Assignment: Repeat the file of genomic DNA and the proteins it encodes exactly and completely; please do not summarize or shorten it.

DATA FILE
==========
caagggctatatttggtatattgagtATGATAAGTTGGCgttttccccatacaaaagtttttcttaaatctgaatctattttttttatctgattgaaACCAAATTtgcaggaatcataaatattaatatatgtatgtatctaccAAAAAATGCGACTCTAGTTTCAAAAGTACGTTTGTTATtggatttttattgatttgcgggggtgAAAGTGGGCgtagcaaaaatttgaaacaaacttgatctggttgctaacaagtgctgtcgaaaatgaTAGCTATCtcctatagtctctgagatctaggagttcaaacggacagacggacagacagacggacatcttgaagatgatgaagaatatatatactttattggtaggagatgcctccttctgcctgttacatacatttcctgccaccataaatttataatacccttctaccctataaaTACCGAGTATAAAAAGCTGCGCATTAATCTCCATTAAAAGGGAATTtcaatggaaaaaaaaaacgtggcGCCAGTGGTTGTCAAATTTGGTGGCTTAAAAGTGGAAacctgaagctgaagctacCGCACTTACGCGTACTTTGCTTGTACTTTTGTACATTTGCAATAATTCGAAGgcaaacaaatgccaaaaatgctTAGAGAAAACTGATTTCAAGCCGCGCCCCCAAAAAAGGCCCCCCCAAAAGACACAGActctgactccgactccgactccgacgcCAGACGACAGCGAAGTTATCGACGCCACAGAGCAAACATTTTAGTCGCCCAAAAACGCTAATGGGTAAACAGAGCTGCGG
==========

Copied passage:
caagggctatatttggtatattgagtATGATAAGTTGGCgttttccccatacaaaagtttttcttaaatctgaatctattttttttatctgattgaaACCAAATTtgcaggaatcataaatattaatatatgtatgtatctaccAAAAAATGCGACTCTAGTTTCAAAAGTACGTTTGTTATtggatttttattgatttgcgggggtgAAAGTGGGCgtagcaaaaatttgaaacaaacttgatctggttgctaacaagtgctgtcgaaaatgaTAGCTATCtcctatagtctctgagatctaggagttcaaacggacagacggacagacagacggacatcttgaagatgatgaagaatatatatactttattggtaggagatgcctccttctgcctgttacatacatttcctgccaccataaatttataatacccttctaccctataaaTACCGAGTATAAAAAGCTGCGCATTAATCTCCATTAAAAGGGAATTtcaatggaaaaaaaaaacgtggcGCCAGTGGTTGTCAAATTTGGTGGCTTAAAAGTGGAAacctgaagctgaagctacCGCACTTACGCGTACTTTGCTTGTACTTTTGTACATTTGCAATAATTCGAAGgcaaacaaatgccaaaaatgctTAGAGAAAACTGATTTCAAGCCGCGCCCCCAAAAAAGGCCCCCCCAAAAGACACAGActctgactccgactccgactccgacgcCAGACGACAGCGAAGTTATCGACGCCACAGAGCAAACATTTTAGTCGCCCAAAAACGCTAATGGGTAAACAGAGCTGCGG